While no one expects doctors to be perfect, patients do expect to receive competent care which complies with federal laws and safety regulations. When a doctor, nurse, or other healthcare worker fails to meet normal professional standards, and a patient suffers preventable harm or is killed as a result, the doctor may be held liable for the resulting losses and hardships inflicted on the victim and their surviving family members.
If you or your loved one’s doctor failed to diagnose cancer, made a surgical error, or made other mistakes when diagnosing or treating your illness or injury, you may be a victim of medical malpractice, and could have a right to compensation. Call attorney Jay Sheen at (801) 618-3580 for a free and confidential legal consultation regarding the options that may be available to you and your loved ones. Jay has over 33 years of experience taking on challenging malpractice claims involving major hospitals and insurers in the Salt Lake City area.
What is Medical Malpractice? Do I Have a Case?
Medical malpractice is a complex and often misunderstood area of personal injury law. For this reason, it is always important to consult with an experienced malpractice attorney, even if you don’t think you have a case. Only after a careful review of the details specific to your situation can an attorney determine whether you have a cause of action, or grounds for filing a lawsuit. With that in mind, the following information should help give you a clearer idea of what goes into a malpractice case.
First, it’s important to emphasize that malpractice extends far beyond general practitioners (GPs) and family doctors. All different types of medical professionals can be held liable for preventable patient death or injury, including nurses, anesthesiologists, surgeons, dentists, and various other specialists.
Second, one must have a general understanding of the elements that go into a malpractice claim. These elements are that:
- A patient-doctor relationship existed, creating a duty of care. Taking casual advice from a friend who happens to be a doctor does not create a patient-doctor relationship.
- The doctor breached his or her duty of care. This means the doctor negligently failed to take appropriate actions to minimize the risk of a preventable, avoidable patient death or injury. Some examples of doctor negligence are provided in the next section.
- The improper or inadequate treatment occurred because of the doctor’s actions, or failures to act. This element is known as “causation.”
- The patient suffered harm. This element is known as “damages.” Damages can be physical, financial, and/or emotional.
If the malpractice victim can prove these elements, he or she may receive compensation for past and anticipated medical bills, lost wages, pain and suffering, funeral costs, loss of a marital relationship, and other damages. In 2015, the Utah Supreme Court ruled unanimously against the state’s former cap on noneconomic damages — non-financial losses, such as pain and suffering — in malpractice cases involving wrongful death.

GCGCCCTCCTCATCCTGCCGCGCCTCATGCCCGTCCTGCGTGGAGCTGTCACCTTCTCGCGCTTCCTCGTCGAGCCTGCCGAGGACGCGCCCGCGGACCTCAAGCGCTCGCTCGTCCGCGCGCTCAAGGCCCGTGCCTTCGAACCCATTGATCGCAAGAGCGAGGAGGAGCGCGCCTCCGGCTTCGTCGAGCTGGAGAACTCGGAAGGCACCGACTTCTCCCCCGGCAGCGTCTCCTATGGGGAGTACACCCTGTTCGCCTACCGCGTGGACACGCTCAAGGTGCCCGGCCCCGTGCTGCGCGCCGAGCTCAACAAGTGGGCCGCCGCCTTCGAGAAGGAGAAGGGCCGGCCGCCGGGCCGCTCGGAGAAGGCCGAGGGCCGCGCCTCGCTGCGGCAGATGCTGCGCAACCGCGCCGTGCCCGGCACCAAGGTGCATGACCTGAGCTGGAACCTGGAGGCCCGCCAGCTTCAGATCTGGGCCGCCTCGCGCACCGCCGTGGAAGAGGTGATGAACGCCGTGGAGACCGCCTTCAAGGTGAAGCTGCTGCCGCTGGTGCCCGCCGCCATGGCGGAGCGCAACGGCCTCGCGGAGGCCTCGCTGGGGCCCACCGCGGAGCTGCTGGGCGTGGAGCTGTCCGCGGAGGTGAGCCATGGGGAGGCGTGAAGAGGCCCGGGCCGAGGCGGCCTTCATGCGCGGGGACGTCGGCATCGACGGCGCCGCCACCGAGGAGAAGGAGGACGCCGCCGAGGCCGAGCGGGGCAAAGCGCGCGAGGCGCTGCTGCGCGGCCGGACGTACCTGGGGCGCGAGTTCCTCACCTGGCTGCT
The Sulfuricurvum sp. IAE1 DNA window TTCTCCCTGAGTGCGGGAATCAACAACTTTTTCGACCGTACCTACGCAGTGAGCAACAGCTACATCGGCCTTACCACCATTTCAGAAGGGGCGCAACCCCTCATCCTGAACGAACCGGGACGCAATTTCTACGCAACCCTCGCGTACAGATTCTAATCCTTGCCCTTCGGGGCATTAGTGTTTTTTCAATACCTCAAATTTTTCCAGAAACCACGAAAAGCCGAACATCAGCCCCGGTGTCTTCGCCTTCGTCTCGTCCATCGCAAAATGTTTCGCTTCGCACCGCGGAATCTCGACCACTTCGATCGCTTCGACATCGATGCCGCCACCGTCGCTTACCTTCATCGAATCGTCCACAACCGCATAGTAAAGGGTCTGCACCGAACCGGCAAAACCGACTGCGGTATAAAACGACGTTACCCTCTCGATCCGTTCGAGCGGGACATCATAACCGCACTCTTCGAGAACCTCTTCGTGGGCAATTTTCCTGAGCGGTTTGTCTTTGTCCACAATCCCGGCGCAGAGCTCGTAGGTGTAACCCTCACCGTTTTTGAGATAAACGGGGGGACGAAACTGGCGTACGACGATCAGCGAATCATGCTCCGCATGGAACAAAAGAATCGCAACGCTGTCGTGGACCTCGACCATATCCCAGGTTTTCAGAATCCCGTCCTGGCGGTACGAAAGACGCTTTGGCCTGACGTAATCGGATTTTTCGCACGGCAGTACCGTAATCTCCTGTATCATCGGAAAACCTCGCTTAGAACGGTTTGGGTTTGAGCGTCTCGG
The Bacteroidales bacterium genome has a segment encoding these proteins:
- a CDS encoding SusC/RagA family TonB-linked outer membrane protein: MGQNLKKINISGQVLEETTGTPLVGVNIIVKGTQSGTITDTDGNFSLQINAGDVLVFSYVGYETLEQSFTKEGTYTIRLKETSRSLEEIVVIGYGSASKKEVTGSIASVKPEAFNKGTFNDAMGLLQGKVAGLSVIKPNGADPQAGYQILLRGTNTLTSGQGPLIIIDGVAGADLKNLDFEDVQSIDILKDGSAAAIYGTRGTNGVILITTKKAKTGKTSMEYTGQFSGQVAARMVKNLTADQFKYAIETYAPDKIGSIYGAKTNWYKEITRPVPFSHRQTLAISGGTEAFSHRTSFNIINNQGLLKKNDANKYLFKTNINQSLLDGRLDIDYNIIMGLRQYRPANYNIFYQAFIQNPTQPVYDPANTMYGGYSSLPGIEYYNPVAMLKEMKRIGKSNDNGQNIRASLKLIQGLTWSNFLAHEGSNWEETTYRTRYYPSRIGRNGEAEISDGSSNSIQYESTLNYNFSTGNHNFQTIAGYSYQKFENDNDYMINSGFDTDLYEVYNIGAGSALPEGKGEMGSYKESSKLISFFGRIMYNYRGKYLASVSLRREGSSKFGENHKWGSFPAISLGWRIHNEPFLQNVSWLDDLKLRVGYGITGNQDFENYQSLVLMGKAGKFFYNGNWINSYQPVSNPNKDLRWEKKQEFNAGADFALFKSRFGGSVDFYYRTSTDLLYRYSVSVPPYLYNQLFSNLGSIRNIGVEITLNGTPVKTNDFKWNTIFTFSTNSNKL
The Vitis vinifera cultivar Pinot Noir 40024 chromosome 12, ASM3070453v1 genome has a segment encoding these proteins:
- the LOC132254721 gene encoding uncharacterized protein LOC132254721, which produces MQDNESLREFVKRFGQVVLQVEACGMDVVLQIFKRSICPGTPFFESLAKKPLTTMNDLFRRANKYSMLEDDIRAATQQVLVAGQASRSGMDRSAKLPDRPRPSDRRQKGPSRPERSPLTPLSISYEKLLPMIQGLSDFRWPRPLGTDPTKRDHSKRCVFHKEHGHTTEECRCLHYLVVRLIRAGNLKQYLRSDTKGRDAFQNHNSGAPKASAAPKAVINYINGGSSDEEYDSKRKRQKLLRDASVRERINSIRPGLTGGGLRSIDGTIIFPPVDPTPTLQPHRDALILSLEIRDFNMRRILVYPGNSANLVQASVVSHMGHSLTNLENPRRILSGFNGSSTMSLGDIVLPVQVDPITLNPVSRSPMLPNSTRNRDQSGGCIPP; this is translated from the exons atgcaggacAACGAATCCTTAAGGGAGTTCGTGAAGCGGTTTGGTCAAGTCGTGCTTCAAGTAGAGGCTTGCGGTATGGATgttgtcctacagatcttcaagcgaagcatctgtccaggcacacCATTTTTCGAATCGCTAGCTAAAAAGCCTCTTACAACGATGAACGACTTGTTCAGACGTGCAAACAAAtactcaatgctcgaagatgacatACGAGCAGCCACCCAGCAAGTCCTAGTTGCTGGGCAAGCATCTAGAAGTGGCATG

Examples of Doctor Negligence and Frequently Misdiagnosed Conditions
In many cases, breach of duty involves a missed diagnosis or the misdiagnosis of a condition that would have been detected by a similarly experienced doctor working under similar conditions. Some common examples of frequently misdiagnosed diseases and disorders include:
- Breast Cancer
- Lung Cancer
- Colon Cancer
- Skin Cancer
- Oral Cancer
- Pancreatic Cancer
- Cervical Cancer
- Ovarian Cancer
- Multiple Sclerosis (MS)
- Lyme Disease
- Celiac Disease
- Cardiovascular Disease
- Polycystic Ovary Syndrome (PCOS)
However, as the previous section noted, there are many different ways a doctor can breach his or her professional duty of care. Making a diagnostic error, while common, is not the only way a doctor can be negligent. Other examples of actions that could constitute malpractice include:
- Administering medication to the wrong patient.
- Failing to properly sterilize a needle or other equipment.
- Failing to adequately monitor a patient under sedation or anesthesia.
- Failing to perform a procedure when needed, such as delaying a C-section for non-medical reasons.
- Performing an unnecessary procedure, such as the unnecessary removal of an organ.
- Failing to follow up as necessary.
- Failing to check a patient’s medical history for potential risks, complications, and dangerous drug interactions.
- Prescribing medication in excessive quantities.
- Practicing medicine without the proper license.
- Leaving an object inside of a patient after surgery, which is called unintended retention of foreign objects (URFO).
- Performing surgery on the wrong area of the body, which is called wrong-site surgery (WSS).
- Sexually assaulting a sedated patient.
Are You a Victim of Medical Malpractice? Let Our Utah Medical Malpractice Lawyers Fight for You
If you or one of your loved ones suffered a misdiagnosis, delayed diagnosis, or other medical complications due to a careless doctor’s mistake, you deserve answers and accountability. To set up a free and confidential legal consultation, call Salt Lake malpractice lawyer Jay Sheen at (801) 618-3580. Jay handles cases throughout the Salt Lake City area, including West Valley City, West Jordan, Sandy, Draper, Bountiful, and more.